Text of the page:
It is a friendly rivalry that could potentially vault Singapore to another track and field medal at next year's South-east Asia (SEA) Games.
Just two weeks after Sean Lim raised the national men's pole vault mark to 4.90 metres, 17-year-old Chan Sheng Yao rewrote the record by one centimetre when he cleared 4.91m at the Singapore Youth and Junior Athletics Championships last Sunday.
The Hwa Chong Institution JC 2 student, who first broke the national record last April when he cleared 4.82m, told The New Paper: "I'm very excited to set another personal best and national record after almost a year.
"Prior to last year's SEA Games, I suffered some injuries like a heel contusion and a wrist injury, so I'm happy to recover and create this new mark. "Sean is like a big brother whom I look up to, and this friendly competition that we have definitely helps to raise the bar.
"The five-metre mark is definitely achievable for us, and we will try our best to clear this as soon as possible as this is also the qualifying mark for this year's Asian Games."
Sean, a 20-year-old who is set to start medical school, is another bright prospect who has broken the national record four times since overtaking Mok Hay Foo's 18-year-old mark of 4.66m by clearing 4.80m in 2011 as a 17-year-old.
He told TNP: "While I'm disappointed my record lasted just two weeks, I'm happy for Sheng Yao and our coach David Yeo, who has guided two athletes to this level. "It's a strong motivation for us to have each other clearing similar heights, so that we can push each other.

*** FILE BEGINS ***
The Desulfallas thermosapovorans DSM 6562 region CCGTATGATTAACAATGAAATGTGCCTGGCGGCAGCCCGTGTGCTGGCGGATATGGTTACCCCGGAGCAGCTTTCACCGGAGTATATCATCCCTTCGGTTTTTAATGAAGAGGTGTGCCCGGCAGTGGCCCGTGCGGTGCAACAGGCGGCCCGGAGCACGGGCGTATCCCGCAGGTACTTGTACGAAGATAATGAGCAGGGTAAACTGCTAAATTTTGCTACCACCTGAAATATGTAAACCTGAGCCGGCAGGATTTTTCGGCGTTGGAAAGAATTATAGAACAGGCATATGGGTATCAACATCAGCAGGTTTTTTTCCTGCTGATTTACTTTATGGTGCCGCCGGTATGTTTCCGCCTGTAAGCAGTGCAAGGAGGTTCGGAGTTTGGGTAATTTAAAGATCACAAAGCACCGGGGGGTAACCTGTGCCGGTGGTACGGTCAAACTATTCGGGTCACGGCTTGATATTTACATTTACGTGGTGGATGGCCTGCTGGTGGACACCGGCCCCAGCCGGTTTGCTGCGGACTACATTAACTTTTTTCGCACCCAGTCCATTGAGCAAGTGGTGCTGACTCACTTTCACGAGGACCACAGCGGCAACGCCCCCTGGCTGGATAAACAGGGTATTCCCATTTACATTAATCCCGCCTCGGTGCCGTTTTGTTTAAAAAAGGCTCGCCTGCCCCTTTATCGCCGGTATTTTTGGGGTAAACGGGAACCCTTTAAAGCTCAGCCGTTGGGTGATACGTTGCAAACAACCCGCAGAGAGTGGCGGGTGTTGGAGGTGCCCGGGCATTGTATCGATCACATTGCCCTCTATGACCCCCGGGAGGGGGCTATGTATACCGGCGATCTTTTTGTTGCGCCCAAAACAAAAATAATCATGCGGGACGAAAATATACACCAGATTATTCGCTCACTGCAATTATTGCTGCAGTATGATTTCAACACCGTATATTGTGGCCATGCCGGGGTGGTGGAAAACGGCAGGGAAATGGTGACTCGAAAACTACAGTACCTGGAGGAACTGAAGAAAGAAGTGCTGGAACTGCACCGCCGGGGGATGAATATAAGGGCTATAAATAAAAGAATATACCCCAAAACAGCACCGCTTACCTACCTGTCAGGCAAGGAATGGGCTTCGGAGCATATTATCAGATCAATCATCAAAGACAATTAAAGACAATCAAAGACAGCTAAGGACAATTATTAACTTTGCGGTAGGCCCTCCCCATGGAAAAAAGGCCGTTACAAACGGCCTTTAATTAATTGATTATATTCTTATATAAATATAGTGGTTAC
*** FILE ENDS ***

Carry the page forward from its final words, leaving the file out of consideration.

"I'm already looking forward to the Singapore Athletics Association Track and Field Series 3 Meet to break the record again."
For now, the plaudits belong to Sheng Yao, and Yeo added: "I really hope he can win and break the national schools record at the national schools championships again, something he has done every year since he was in Sec 2.
"I would say that Sheng Yao is like a scientist whose vaults are based on speed and power, while Sean is like an artist, who focuses more on technique.
"It's possible that this friendly rivalry between them will help them clear the psychological barrier of 5m soon. "For either of them to win a medal at the SEA Games, they may need to clear more than 5m, maybe 5.20m or 5.30m.
"Last year, 5m was good enough for bronze, but the rest of the juniors in South-east Asia are also doing well and 5m could be good enough only for fifth. "It will be tough as the level will not remain the same but, if Sean and Sheng Yao get over 5m as soon as possible, they could well go on to even greater heights."
Lim finished joint-fifth at last December's SEA Games in Myanmar, posting a best effort of 4.80m, while Sheng Yao came in eighth in 4.60m.
Thailand's Kreeta Sintawacheewa took gold with 5.15m, Malaysia's Iskandar Alwi bagged the silver (5.10m) and Thailand's Sompong Saombankuay picked up the bronze (5m).
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